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Poetry of Nature | Late Spring | Geoff Oelsner

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A scintillant red orange dragonfly perches on a reed next to a steam in Tlaquepaque, AZ. Photo by NanLeah

Dear Poetry of Nature Friends,


Summer cometh soon, June 20, 4:51 PM EDT. As Gaia turns around the Sun, its axis remains tilted at 23.5 degrees from the perpendicular, which causes different latitudes to get varying amounts of sunlight over the year. In the Northern Hemisphere, summer comes when the North Pole is tilted toward the Sun.

A host of golden black eyed Susan's rise into lemony sunlight. This variety is chartreuse at its center. Around that radiates petals of deep gold, the outside half of the petals lit by a lighter shade of yellow. Photo by Leslie Oeslner.
Heart Realm

For those of you in our monthly Poetic Medicine Circle, when we gather on June 10 to celebrate the approaching solstice we’ll do some free writing and sharing. Our sharing and listening can create a caring Blessing Field. We’ll go further into this heart realm, nearing wellsprings, when we meet Monday, June 10.  


May summer bring you closer to Nature and the Heart of Life.

The fuzzy edged, chartreuse center of a varietal of black-eyed Susan pokes the viewer from the top right corner of the frame. 6 petals are pop against a black background. The inner half of the petals are a honey gold. The outer half is a sunny yellow. Photo by Leslie Oelsner
Soular Power

The still-traditional Mayan people in the uplands of Guatemala believe that we feed the gods—the Powers of the World—best with eloquent praise and flowers. Here’s a Gaia-centric poem of praise, an extraordinary one, published in the April 1, 2024 New Yorker.  I don’t know if it could have been written without the legacy of Walt Whitman’s endless Leaves of Grass.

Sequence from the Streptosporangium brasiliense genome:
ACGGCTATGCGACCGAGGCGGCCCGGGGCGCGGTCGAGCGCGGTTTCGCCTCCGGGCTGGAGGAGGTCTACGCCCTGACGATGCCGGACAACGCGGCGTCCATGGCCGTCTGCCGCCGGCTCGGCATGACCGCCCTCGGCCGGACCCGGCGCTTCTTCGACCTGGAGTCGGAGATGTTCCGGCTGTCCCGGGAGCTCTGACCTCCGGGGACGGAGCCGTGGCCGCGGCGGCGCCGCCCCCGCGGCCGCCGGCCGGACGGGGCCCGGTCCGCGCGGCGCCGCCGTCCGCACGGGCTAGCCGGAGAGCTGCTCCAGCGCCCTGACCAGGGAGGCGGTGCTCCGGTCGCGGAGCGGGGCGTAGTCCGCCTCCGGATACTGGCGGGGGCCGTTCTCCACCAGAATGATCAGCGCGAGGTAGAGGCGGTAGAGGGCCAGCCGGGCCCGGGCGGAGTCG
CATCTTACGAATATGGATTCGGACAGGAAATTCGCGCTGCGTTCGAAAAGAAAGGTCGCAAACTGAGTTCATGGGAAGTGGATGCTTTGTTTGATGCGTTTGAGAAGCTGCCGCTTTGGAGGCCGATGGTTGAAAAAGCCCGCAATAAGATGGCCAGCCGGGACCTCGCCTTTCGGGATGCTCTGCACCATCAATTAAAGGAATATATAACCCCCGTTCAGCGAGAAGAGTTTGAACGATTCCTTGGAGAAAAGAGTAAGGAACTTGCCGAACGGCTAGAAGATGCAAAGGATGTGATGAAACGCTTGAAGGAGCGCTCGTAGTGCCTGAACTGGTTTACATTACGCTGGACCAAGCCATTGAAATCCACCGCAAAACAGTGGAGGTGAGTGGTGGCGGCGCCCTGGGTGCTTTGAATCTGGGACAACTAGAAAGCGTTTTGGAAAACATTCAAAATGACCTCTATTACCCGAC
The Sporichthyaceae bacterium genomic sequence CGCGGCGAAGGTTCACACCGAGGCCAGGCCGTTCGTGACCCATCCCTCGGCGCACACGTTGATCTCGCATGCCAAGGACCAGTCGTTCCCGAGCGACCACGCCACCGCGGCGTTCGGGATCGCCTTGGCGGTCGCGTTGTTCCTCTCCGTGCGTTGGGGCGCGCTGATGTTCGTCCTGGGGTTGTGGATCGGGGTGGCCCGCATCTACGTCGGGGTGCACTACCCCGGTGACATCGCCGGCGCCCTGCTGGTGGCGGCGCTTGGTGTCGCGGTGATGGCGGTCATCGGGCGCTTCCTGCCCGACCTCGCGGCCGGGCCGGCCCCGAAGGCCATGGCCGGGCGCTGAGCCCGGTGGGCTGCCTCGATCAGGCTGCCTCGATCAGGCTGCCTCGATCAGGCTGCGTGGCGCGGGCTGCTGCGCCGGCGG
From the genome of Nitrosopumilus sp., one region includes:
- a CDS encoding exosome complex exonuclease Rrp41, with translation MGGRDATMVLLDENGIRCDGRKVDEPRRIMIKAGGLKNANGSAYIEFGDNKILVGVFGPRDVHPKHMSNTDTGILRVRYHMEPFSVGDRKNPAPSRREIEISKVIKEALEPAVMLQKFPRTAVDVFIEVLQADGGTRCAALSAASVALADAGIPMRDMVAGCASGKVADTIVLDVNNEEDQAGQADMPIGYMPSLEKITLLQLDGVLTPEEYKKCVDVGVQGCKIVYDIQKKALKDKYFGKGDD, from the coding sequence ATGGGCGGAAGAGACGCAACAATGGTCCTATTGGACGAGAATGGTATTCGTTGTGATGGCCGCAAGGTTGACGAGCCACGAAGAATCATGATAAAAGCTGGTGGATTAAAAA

The Hymn


It began as an almost inaudible hum,

   low and long for the solar winds

      and far dim galaxies,

a hymn growing louder, for the moon and the sun,

   a song without words for the snow falling,

      for snow conceiving snow

conceiving rain, the rivers rushing without shame,

   the hum turning again higher—into a riff of ridges,

      peaks hard as consonants,

summits and praise for the rocky faults and crust and crevices

   then down down to the roots and rocks and burrows,

      the lakes’ skittery surfaces, wells, oceans, breaking

waves, the salt-deep: the warm bodies moving within it:

   the cold deep: the deep underneath gleaming, some of us rising

      as the planet turned into dawn, some lying down


as it turned into dark; as each of us rested—another woke, standing

   among the cast-off cartons and automobiles;

      we left the factories and stood in the parking lots,

left the subways and stood on sidewalks, in the bright offices,

   in the cluttered yards, in the farmed fields,

      in the mud of the shantytowns, breaking into

harmonies we’d not known possible, finding the chords as we

   found our true place singing in a million

      million keys the human hymn of praise for every

something else there is and ever was and will be: